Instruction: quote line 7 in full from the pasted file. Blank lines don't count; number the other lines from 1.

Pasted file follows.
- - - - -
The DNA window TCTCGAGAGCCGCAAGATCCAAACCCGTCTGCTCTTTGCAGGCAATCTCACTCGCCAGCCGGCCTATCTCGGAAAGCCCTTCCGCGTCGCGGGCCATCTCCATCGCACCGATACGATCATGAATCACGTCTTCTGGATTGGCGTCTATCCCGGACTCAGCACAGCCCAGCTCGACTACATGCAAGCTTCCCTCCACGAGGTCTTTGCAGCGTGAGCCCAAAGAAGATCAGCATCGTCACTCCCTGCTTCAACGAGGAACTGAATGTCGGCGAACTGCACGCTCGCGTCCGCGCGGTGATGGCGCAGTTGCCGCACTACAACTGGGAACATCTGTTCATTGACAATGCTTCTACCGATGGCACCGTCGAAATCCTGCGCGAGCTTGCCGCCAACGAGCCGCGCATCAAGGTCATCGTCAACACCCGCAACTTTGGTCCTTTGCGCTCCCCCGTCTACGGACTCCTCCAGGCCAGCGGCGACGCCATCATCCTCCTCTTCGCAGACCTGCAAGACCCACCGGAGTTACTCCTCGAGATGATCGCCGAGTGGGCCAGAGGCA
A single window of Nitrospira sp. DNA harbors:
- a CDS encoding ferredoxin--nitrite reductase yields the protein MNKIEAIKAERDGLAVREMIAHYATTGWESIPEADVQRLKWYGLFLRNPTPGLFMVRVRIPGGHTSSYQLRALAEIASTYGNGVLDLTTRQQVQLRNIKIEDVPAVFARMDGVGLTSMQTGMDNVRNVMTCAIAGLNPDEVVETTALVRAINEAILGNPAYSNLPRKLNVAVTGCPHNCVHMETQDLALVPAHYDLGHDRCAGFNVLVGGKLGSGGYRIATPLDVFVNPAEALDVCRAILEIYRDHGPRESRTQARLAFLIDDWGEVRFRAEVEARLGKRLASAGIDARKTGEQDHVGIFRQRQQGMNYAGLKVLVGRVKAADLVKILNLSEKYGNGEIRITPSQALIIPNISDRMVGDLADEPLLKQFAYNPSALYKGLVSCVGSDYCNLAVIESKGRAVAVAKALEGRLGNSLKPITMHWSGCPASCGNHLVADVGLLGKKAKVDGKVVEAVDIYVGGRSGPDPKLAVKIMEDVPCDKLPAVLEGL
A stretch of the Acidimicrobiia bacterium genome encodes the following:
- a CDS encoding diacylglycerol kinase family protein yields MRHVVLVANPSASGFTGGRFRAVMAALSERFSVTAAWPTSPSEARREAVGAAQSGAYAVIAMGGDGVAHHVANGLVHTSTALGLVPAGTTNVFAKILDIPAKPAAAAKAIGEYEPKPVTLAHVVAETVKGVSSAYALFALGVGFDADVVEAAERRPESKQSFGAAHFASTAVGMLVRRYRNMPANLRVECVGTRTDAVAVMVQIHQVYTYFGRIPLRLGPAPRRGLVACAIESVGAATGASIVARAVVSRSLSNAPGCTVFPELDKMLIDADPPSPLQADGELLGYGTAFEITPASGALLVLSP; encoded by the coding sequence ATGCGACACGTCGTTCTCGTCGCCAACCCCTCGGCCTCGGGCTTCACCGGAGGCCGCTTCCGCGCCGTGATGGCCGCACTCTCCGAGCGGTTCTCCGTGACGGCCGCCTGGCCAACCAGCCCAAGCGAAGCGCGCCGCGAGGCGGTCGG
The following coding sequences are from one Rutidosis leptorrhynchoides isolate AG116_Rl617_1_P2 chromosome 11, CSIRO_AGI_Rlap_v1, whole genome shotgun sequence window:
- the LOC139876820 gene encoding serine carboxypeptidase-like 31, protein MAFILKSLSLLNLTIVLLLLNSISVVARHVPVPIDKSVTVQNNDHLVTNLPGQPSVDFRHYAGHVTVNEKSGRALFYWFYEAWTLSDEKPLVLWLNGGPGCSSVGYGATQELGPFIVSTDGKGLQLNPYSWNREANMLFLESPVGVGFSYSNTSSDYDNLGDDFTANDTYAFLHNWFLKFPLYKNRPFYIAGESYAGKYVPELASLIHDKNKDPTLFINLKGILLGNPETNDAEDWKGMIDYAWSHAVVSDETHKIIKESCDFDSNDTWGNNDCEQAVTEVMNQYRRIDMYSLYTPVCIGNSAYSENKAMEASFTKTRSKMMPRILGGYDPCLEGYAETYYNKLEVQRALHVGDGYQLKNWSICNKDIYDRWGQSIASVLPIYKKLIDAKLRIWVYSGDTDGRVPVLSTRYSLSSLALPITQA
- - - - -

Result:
- the LOC139876820 gene encoding serine carboxypeptidase-like 31, protein MAFILKSLSLLNLTIVLLLLNSISVVARHVPVPIDKSVTVQNNDHLVTNLPGQPSVDFRHYAGHVTVNEKSGRALFYWFYEAWTLSDEKPLVLWLNGGPGCSSVGYGATQELGPFIVSTDGKGLQLNPYSWNREANMLFLESPVGVGFSYSNTSSDYDNLGDDFTANDTYAFLHNWFLKFPLYKNRPFYIAGESYAGKYVPELASLIHDKNKDPTLFINLKGILLGNPETNDAEDWKGMIDYAWSHAVVSDETHKIIKESCDFDSNDTWGNNDCEQAVTEVMNQYRRIDMYSLYTPVCIGNSAYSENKAMEASFTKTRSKMMPRILGGYDPCLEGYAETYYNKLEVQRALHVGDGYQLKNWSICNKDIYDRWGQSIASVLPIYKKLIDAKLRIWVYSGDTDGRVPVLSTRYSLSSLALPITQA